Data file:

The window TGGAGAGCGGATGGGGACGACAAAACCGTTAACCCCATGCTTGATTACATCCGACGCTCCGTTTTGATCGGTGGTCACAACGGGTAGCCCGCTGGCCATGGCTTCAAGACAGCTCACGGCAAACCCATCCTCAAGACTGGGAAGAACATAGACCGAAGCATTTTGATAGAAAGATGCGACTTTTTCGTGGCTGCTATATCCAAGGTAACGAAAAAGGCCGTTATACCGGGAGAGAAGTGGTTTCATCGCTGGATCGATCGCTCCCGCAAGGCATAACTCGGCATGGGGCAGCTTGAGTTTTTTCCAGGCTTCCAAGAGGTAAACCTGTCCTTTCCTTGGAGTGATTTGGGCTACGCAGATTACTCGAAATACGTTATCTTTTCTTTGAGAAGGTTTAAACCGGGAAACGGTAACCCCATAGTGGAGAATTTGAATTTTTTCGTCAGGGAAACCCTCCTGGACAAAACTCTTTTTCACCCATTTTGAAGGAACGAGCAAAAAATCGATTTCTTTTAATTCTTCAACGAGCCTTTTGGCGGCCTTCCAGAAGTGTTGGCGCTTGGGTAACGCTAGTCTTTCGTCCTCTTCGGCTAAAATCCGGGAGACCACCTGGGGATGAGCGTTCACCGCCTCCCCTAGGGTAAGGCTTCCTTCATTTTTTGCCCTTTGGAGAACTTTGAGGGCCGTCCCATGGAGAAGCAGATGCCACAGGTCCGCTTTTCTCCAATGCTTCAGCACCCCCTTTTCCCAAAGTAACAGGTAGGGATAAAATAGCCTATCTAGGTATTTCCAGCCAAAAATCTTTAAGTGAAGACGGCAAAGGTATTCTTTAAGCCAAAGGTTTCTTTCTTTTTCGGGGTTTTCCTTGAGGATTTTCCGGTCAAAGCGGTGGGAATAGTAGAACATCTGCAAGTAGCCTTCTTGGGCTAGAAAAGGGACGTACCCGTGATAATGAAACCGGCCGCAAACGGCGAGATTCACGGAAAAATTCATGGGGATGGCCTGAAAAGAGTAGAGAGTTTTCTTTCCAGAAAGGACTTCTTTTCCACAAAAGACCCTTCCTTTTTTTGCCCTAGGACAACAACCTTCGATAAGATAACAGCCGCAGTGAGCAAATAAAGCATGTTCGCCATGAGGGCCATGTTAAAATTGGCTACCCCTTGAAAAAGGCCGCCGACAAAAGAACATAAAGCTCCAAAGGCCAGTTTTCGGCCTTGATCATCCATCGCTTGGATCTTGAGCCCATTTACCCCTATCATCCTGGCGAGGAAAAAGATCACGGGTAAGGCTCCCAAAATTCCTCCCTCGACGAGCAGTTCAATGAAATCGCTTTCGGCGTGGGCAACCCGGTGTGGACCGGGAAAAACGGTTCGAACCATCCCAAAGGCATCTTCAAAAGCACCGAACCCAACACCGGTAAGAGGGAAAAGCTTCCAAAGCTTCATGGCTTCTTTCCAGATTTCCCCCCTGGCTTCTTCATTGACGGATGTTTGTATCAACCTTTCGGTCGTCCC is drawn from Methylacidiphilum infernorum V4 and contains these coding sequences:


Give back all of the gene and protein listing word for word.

The window TGGAGAGCGGATGGGGACGACAAAACCGTTAACCCCATGCTTGATTACATCCGACGCTCCGTTTTGATCGGTGGTCACAACGGGTAGCCCGCTGGCCATGGCTTCAAGACAGCTCACGGCAAACCCATCCTCAAGACTGGGAAGAACATAGACCGAAGCATTTTGATAGAAAGATGCGACTTTTTCGTGGCTGCTATATCCAAGGTAACGAAAAAGGCCGTTATACCGGGAGAGAAGTGGTTTCATCGCTGGATCGATCGCTCCCGCAAGGCATAACTCGGCATGGGGCAGCTTGAGTTTTTTCCAGGCTTCCAAGAGGTAAACCTGTCCTTTCCTTGGAGTGATTTGGGCTACGCAGATTACTCGAAATACGTTATCTTTTCTTTGAGAAGGTTTAAACCGGGAAACGGTAACCCCATAGTGGAGAATTTGAATTTTTTCGTCAGGGAAACCCTCCTGGACAAAACTCTTTTTCACCCATTTTGAAGGAACGAGCAAAAAATCGATTTCTTTTAATTCTTCAACGAGCCTTTTGGCGGCCTTCCAGAAGTGTTGGCGCTTGGGTAACGCTAGTCTTTCGTCCTCTTCGGCTAAAATCCGGGAGACCACCTGGGGATGAGCGTTCACCGCCTCCCCTAGGGTAAGGCTTCCTTCATTTTTTGCCCTTTGGAGAACTTTGAGGGCCGTCCCATGGAGAAGCAGATGCCACAGGTCCGCTTTTCTCCAATGCTTCAGCACCCCCTTTTCCCAAAGTAACAGGTAGGGATAAAATAGCCTATCTAGGTATTTCCAGCCAAAAATCTTTAAGTGAAGACGGCAAAGGTATTCTTTAAGCCAAAGGTTTCTTTCTTTTTCGGGGTTTTCCTTGAGGATTTTCCGGTCAAAGCGGTGGGAATAGTAGAACATCTGCAAGTAGCCTTCTTGGGCTAGAAAAGGGACGTACCCGTGATAATGAAACCGGCCGCAAACGGCGAGATTCACGGAAAAATTCATGGGGATGGCCTGAAAAGAGTAGAGAGTTTTCTTTCCAGAAAGGACTTCTTTTCCACAAAAGACCCTTCCTTTTTTTGCCCTAGGACAACAACCTTCGATAAGATAACAGCCGCAGTGAGCAAATAAAGCATGTTCGCCATGAGGGCCATGTTAAAATTGGCTACCCCTTGAAAAAGGCCGCCGACAAAAGAACATAAAGCTCCAAAGGCCAGTTTTCGGCCTTGATCATCCATCGCTTGGATCTTGAGCCCATTTACCCCTATCATCCTGGCGAGGAAAAAGATCACGGGTAAGGCTCCCAAAATTCCTCCCTCGACGAGCAGTTCAATGAAATCGCTTTCGGCGTGGGCAACCCGGTGTGGACCGGGAAAAACGGTTCGAACCATCCCAAAGGCATCTTCAAAAGCACCGAACCCAACACCGGTAAGAGGGAAAAGCTTCCAAAGCTTCATGGCTTCTTTCCAGATTTCCCCCCTGGCTTCTTCATTGACGGATGTTTGTATCAACCTTTCGGTCGTCCC is drawn from Methylacidiphilum infernorum V4 and contains these coding sequences: